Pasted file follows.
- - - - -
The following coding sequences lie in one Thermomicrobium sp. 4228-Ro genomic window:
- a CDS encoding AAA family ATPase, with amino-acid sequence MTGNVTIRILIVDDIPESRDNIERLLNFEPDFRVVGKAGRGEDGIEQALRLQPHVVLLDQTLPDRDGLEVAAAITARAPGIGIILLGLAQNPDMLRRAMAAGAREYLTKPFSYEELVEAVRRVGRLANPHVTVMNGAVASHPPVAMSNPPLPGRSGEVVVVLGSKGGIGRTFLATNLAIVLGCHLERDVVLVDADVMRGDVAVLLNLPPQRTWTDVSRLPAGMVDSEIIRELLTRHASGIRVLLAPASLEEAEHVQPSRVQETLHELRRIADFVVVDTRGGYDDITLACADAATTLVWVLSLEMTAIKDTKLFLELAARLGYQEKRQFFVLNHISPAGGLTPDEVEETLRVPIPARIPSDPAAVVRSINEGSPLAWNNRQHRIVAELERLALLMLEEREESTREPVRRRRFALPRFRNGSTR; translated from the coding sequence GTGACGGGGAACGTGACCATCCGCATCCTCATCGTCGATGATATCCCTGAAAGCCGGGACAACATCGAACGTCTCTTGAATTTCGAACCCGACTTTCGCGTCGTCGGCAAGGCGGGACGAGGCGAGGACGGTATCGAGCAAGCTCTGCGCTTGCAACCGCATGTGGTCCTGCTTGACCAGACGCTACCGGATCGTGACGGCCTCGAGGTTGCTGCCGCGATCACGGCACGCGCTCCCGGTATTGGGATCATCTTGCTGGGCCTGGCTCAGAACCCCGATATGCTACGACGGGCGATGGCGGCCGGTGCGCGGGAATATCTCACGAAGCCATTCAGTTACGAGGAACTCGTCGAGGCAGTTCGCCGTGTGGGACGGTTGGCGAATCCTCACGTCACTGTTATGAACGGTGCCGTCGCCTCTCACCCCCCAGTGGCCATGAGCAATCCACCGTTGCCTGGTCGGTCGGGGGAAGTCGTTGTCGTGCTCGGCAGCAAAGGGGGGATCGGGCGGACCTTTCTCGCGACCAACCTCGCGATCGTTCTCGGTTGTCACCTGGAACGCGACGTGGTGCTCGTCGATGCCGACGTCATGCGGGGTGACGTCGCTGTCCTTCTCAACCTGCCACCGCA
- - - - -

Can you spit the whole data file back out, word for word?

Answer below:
The following coding sequences lie in one Thermomicrobium sp. 4228-Ro genomic window:
- a CDS encoding AAA family ATPase, with amino-acid sequence MTGNVTIRILIVDDIPESRDNIERLLNFEPDFRVVGKAGRGEDGIEQALRLQPHVVLLDQTLPDRDGLEVAAAITARAPGIGIILLGLAQNPDMLRRAMAAGAREYLTKPFSYEELVEAVRRVGRLANPHVTVMNGAVASHPPVAMSNPPLPGRSGEVVVVLGSKGGIGRTFLATNLAIVLGCHLERDVVLVDADVMRGDVAVLLNLPPQRTWTDVSRLPAGMVDSEIIRELLTRHASGIRVLLAPASLEEAEHVQPSRVQETLHELRRIADFVVVDTRGGYDDITLACADAATTLVWVLSLEMTAIKDTKLFLELAARLGYQEKRQFFVLNHISPAGGLTPDEVEETLRVPIPARIPSDPAAVVRSINEGSPLAWNNRQHRIVAELERLALLMLEEREESTREPVRRRRFALPRFRNGSTR; translated from the coding sequence GTGACGGGGAACGTGACCATCCGCATCCTCATCGTCGATGATATCCCTGAAAGCCGGGACAACATCGAACGTCTCTTGAATTTCGAACCCGACTTTCGCGTCGTCGGCAAGGCGGGACGAGGCGAGGACGGTATCGAGCAAGCTCTGCGCTTGCAACCGCATGTGGTCCTGCTTGACCAGACGCTACCGGATCGTGACGGCCTCGAGGTTGCTGCCGCGATCACGGCACGCGCTCCCGGTATTGGGATCATCTTGCTGGGCCTGGCTCAGAACCCCGATATGCTACGACGGGCGATGGCGGCCGGTGCGCGGGAATATCTCACGAAGCCATTCAGTTACGAGGAACTCGTCGAGGCAGTTCGCCGTGTGGGACGGTTGGCGAATCCTCACGTCACTGTTATGAACGGTGCCGTCGCCTCTCACCCCCCAGTGGCCATGAGCAATCCACCGTTGCCTGGTCGGTCGGGGGAAGTCGTTGTCGTGCTCGGCAGCAAAGGGGGGATCGGGCGGACCTTTCTCGCGACCAACCTCGCGATCGTTCTCGGTTGTCACCTGGAACGCGACGTGGTGCTCGTCGATGCCGACGTCATGCGGGGTGACGTCGCTGTCCTTCTCAACCTGCCACCGCA